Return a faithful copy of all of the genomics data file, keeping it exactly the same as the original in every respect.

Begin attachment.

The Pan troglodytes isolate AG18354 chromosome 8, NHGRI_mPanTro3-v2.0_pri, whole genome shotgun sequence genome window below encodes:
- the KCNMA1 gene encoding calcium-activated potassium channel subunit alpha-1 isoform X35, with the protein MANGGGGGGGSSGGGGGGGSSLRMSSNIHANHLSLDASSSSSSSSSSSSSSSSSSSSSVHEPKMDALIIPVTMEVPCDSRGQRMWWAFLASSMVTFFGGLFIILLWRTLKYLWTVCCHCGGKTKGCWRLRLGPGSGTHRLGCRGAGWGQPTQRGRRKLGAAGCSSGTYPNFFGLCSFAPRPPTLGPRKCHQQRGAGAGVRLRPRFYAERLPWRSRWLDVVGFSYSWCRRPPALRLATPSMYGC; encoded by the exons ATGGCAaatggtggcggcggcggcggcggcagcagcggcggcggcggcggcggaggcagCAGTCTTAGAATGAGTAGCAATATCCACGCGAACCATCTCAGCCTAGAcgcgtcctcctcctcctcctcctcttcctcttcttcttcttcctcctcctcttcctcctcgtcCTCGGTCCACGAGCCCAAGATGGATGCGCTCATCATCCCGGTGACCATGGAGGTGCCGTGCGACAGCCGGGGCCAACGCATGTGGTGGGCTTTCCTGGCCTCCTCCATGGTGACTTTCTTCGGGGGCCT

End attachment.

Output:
The Pan troglodytes isolate AG18354 chromosome 8, NHGRI_mPanTro3-v2.0_pri, whole genome shotgun sequence genome window below encodes:
- the KCNMA1 gene encoding calcium-activated potassium channel subunit alpha-1 isoform X35, with the protein MANGGGGGGGSSGGGGGGGSSLRMSSNIHANHLSLDASSSSSSSSSSSSSSSSSSSSSVHEPKMDALIIPVTMEVPCDSRGQRMWWAFLASSMVTFFGGLFIILLWRTLKYLWTVCCHCGGKTKGCWRLRLGPGSGTHRLGCRGAGWGQPTQRGRRKLGAAGCSSGTYPNFFGLCSFAPRPPTLGPRKCHQQRGAGAGVRLRPRFYAERLPWRSRWLDVVGFSYSWCRRPPALRLATPSMYGC; encoded by the exons ATGGCAaatggtggcggcggcggcggcggcagcagcggcggcggcggcggcggaggcagCAGTCTTAGAATGAGTAGCAATATCCACGCGAACCATCTCAGCCTAGAcgcgtcctcctcctcctcctcctcttcctcttcttcttcttcctcctcctcttcctcctcgtcCTCGGTCCACGAGCCCAAGATGGATGCGCTCATCATCCCGGTGACCATGGAGGTGCCGTGCGACAGCCGGGGCCAACGCATGTGGTGGGCTTTCCTGGCCTCCTCCATGGTGACTTTCTTCGGGGGCCT